Wrestlers’ diets, training impact weight classes


Ryan Choe

In wrestling, making a weight can be the difference between facing a physically larger and more imposing opponent or being that opponent.

The Missouri State High School Activities Association (MSHSAA) follows specific rules and regulations for wrestling from the National Federation of State High School Associations, where male competitors compete in 14 weight classes ranging from 106 pounds to 285 pounds — female wrestlers follow a similar set of rules but use different weight classes. Throughout the season, wrestlers weigh themselves each day and use it to update which weight class they will compete in at a tournament.

Junior Garrett Roach began wrestling in his freshman year after encouragement from a cousin. Roach said the part he enjoys most is “the confidence” that wrestling gives him, along with “the team culture and chemistry.” Roach said one common strategy in wrestling he learned is to be the heaviest competitor in a weight class without exceeding the maximum weight. Roach, who wrestles in the 132-pound and 138-pound classes, said being the heaviest wrestler in a class can give a bulk advantage over the rest of the competitors.

“I was about five pounds over, and I was wrestling the next day, so I put on two pairs of sweats and two sweatshirts, and I taped the sleeves and ankles so the heat would stay in,” Roach said. “[Our team] went outside to the stadiums, and I had to run up and down the stairs and around the track. After a while, the sweat builds up in the clothes, and your body stops wanting to sweat, so I took off the outfit and put another dry one on to sweat more.”

This tactic seemed fairly successful, as Roach said he lost about four pounds in just 90 minutes. Workout alone, however, cannot help a wrestler consistently lose or gain weight. A rigid regiment that is mindful of calorie intake per day is also crucial.

First-year head boys’ and girls’ wrestling coach Robin Watkins, a former high school wrestler from Baltimore, brings a new mindset to the team. Over the past two years, former head coach Eric Wilson encouraged RBHS wrestlers to lose weight. Watkins said he personally prefers for wrestlers to gain weight but ultimately said cutting or losing weight is more of a mental obstacle than a physical one.“Most times when somebody is cutting a lot of weight, they’re ducking somebody [and] avoiding competition. You can starve yourself down, but that doesn’t really mean you’re going to be any better,” Watkins said. “To me, the weight process is more psychological. Your technique, your ability, transcends weight.”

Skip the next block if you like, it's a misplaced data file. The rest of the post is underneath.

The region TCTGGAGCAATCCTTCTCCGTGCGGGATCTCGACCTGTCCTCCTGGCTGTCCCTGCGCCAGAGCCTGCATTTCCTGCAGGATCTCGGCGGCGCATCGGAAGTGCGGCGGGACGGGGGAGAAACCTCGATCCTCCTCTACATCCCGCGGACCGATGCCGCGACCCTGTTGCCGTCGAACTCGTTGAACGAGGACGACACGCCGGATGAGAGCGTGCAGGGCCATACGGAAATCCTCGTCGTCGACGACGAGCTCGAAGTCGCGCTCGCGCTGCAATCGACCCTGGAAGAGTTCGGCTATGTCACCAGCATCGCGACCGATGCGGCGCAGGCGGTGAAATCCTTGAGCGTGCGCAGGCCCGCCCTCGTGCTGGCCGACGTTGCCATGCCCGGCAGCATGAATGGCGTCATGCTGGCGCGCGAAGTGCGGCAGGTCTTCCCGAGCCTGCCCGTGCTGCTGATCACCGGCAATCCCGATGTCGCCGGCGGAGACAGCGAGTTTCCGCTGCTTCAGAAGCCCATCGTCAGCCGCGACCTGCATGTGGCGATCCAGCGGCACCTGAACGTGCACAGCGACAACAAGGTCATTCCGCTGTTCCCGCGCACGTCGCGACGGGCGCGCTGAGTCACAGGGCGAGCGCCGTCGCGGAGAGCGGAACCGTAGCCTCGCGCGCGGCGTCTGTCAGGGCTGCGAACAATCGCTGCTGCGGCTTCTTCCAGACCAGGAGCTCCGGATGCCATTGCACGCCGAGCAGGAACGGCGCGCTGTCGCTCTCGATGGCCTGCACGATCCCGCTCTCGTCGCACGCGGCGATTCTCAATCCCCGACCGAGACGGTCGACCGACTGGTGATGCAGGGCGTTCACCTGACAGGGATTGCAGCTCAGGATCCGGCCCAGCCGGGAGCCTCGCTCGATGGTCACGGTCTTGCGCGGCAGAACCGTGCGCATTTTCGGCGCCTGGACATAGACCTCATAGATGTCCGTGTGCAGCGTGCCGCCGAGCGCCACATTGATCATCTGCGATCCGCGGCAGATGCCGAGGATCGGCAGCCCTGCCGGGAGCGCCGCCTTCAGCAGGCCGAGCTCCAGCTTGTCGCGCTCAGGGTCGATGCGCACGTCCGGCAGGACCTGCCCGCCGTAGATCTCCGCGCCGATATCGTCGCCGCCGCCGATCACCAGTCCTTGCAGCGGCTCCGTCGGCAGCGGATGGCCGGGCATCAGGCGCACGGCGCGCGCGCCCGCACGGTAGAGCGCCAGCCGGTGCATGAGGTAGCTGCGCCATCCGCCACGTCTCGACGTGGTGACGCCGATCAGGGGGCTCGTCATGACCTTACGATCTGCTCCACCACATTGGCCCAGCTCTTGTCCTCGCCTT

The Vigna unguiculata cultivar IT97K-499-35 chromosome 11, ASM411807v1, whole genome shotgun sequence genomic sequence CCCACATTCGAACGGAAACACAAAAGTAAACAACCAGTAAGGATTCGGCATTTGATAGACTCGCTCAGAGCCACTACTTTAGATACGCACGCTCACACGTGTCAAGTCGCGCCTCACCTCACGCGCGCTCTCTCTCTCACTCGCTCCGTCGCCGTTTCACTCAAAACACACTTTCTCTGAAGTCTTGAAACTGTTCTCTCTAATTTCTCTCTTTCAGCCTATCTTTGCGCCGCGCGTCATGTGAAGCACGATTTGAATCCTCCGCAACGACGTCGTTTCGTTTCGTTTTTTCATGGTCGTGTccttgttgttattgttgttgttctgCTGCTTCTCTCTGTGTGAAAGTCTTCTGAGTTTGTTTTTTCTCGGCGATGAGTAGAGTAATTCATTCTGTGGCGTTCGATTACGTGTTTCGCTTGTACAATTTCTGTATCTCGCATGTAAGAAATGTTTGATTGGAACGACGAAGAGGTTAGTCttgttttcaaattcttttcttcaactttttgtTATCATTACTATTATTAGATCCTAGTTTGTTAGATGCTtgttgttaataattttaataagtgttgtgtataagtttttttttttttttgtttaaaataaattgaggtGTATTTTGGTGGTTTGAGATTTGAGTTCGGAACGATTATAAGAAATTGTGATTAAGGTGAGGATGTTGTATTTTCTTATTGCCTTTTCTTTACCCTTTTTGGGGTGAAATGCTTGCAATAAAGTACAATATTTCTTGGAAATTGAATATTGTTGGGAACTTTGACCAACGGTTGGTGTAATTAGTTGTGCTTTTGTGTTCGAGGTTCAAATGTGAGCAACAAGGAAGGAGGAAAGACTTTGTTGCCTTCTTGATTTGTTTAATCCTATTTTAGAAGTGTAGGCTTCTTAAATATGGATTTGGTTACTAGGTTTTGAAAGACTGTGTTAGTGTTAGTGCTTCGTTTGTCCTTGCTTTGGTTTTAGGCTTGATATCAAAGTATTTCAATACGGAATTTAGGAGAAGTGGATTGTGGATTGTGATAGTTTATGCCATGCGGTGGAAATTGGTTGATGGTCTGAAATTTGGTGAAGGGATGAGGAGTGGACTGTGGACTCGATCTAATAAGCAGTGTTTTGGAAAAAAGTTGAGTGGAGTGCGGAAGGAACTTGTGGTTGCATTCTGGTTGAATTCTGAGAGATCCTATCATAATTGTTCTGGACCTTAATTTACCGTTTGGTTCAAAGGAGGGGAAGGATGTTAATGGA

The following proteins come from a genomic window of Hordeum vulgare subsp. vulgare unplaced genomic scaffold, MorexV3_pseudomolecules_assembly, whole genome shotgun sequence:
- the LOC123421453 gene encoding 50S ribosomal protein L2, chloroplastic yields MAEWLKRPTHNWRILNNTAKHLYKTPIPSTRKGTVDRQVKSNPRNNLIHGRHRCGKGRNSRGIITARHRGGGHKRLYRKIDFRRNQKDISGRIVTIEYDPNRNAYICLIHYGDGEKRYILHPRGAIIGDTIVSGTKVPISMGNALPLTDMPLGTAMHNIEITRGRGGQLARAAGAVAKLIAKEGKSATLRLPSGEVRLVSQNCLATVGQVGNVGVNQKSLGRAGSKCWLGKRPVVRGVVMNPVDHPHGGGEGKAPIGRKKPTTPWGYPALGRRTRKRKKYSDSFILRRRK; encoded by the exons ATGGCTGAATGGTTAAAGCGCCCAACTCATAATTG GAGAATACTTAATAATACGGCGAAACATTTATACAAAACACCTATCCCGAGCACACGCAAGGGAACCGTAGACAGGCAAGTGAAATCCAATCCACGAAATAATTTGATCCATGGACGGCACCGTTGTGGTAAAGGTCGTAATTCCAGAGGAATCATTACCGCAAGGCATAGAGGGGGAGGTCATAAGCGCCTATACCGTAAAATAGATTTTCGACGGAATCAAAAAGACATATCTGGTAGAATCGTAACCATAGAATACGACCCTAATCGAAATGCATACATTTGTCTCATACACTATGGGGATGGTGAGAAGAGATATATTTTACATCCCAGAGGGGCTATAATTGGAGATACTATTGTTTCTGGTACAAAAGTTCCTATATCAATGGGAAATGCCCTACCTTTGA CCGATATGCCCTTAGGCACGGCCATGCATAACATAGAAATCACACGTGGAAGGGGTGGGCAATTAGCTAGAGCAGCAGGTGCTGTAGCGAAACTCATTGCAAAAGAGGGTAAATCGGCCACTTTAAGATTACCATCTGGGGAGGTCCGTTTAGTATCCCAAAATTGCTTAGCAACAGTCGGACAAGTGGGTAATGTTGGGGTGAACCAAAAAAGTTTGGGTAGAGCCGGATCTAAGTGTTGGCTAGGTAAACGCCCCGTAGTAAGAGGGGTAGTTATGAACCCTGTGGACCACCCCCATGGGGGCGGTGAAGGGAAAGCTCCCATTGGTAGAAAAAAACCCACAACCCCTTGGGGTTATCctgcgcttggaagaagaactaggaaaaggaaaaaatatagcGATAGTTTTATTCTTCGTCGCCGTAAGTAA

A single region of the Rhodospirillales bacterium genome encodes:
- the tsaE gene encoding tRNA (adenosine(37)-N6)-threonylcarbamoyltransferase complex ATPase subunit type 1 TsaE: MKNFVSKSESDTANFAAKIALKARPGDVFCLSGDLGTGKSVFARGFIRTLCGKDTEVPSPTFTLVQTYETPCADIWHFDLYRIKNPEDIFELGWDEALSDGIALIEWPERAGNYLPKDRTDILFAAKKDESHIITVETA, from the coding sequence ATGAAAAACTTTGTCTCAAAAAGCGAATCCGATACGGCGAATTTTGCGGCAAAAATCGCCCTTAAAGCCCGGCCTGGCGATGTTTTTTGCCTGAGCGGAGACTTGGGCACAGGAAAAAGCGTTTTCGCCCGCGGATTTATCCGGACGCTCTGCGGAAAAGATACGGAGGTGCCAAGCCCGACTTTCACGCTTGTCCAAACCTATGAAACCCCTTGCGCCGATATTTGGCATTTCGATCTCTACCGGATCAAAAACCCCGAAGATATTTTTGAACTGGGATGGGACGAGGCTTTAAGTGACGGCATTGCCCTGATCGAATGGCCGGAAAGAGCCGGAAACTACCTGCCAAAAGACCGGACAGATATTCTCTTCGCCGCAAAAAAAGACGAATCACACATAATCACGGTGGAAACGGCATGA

Watkins said the “emphasis shouldn’t be on cutting weight; if anything it should be [on] getting stronger and [improving] technique.” He pointed to freshman Carter McCallister, who is ranked 15th in the nation for the 106-pound class, according to preseason rankings from WIN magazine, and sophomore Anna Stephens as “great examples” of wrestlers whose technique, talent and skill transcend weight classes.

Stephens, who competes in the 130-pound weight class, started wrestling in the seventh grade after watching old tapes of her father, who is a former RBHS wrestler. The company of her teammates, love of competition and desire to improve her skill motivated Stephens to join the RBHS wrestling team. Two years later, Stephens is one of the top wrestlers and leaders of the team.“I used to be smaller in seventh and eighth grade. I was at 110 pounds, then 115 [and] 120 as I kept growing. [However], if I gain too much weight I won’t be strong enough to [successfully] wrestle,” Stephens said. “Over the summer when I went to nationals I [moved] up two weight classes … and it [probably] cost me from placing.”

Stephens’s experience gave her an opportunity to reflect on her decision to gain lots of weight in order to move up classes. Currently, Stephens said she competes at a weight she is comfortable with, which is the 130-pound class. Making smaller cuts or gains in weight has allowed Stephens to perform more consistently.

“The pros of cutting to stay down is [that] I’m strong where I’m at, and I’m not super tired and dehydrated from cutting a lot,” Stephens said. “I’m able to be comfortable there and just maintain that weight instead of going up and wrestling bigger girls where I’m not strong at.”

Meanwhile, McCallister has garnered recognition at the national level for his success in the 106-pound class and has more than held his own in the 113-pound class, evident with his victory in the group at the Hickman Invitational from Jan. 24-25. With the support of his family, McCallister began wrestling at age five and has since learned about ways to achieve a goal weight, which he said is one of the most important parts of the sport.“I’ve known how to [cut weight] for a while because my dad knows a lot. I usually get off my sweets and eat no junk, then drink lots of water and eat a little less,” McCallister said. “The final five days I dehydrate and lose a lot [of weight]. My dad usually knows what’s best for me and my diet. During the season I eat lots of meat, veggies and water.”

McCallister said he thinks different wrestlers have various views on whether to cut or gain weight. With McCallister, he had to gain weight to qualify for the 113-pound class. For Roach, he said he usually constructs a plan to lose weight to stay in the 132-pound class or 138-pound class.